New Zealand’s only known population of blue whale has been granted a reprieve from the imminent threat of experimental seabed mining, and conservationists are celebrating.
The High Court has quashed the Environmental Protection Authority’s green light for Trans-Tasman Resources’ (TTR) experimental seabed mining operation off the coast of Pātea, in Taranaki.
TTR was granted consent in October last year by the EPA to mine iron sand from the deep seafloor between South Taranaki and Golden Bay. The proposed activity covered 65 km² of seabed and would continue for up to 35 years.
“This area is habitat for 34 species of marine mammals, including Hector’s and Māui dolphins, humpback whales, and New Zealand’s own population of blue whale,” Forest & Bird CE Kevin Hague says.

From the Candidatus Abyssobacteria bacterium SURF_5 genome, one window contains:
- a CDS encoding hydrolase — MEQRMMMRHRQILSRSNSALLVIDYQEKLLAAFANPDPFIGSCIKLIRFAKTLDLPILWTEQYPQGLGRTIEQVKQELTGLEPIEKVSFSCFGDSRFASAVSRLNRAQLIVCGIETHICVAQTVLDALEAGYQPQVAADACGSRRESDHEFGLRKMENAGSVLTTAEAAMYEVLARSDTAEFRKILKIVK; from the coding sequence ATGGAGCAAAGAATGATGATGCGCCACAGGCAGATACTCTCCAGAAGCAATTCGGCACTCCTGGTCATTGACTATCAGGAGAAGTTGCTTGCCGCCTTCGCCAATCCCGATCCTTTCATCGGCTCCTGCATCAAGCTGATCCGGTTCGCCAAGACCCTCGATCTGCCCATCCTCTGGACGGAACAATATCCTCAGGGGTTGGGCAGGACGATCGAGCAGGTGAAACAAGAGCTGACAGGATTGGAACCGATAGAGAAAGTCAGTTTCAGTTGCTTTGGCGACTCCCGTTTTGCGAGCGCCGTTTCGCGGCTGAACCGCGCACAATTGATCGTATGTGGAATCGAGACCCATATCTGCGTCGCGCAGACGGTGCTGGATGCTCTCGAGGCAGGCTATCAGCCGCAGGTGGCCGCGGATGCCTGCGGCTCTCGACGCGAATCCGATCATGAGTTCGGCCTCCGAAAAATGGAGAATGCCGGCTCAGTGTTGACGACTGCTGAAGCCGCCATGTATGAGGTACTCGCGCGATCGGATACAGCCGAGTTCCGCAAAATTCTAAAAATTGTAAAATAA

“Trans-Tasman Resources were proposing to spend the next 35 years sucking up 8000 tonnes of seafloor every hour. This activity would likely kill everything on the sea floor, and severely disrupt the habitat of blue whales and other sound sensitive creatures.”
“The High Court agreed with us that TTR’s risk management model was actually ‘adaptive management’ or ‘suck it and see’ mining. This is prohibited under the EEZ Act, and in Forest & Bird’s view was a dangerous proposal to experiment on our ocean animals,” says Mr Hague.
Forest & Bird argued against TTR’s proposal at the EPA hearing and the High Court, alongside iwi, fishing, and other environmental groups.
“The strength of argument presented by conservation, iwi, and fishing groups has been heard, and the ocean species of Taranaki are safe for now,” says Mr Hague.
Appeals in both directions are likely.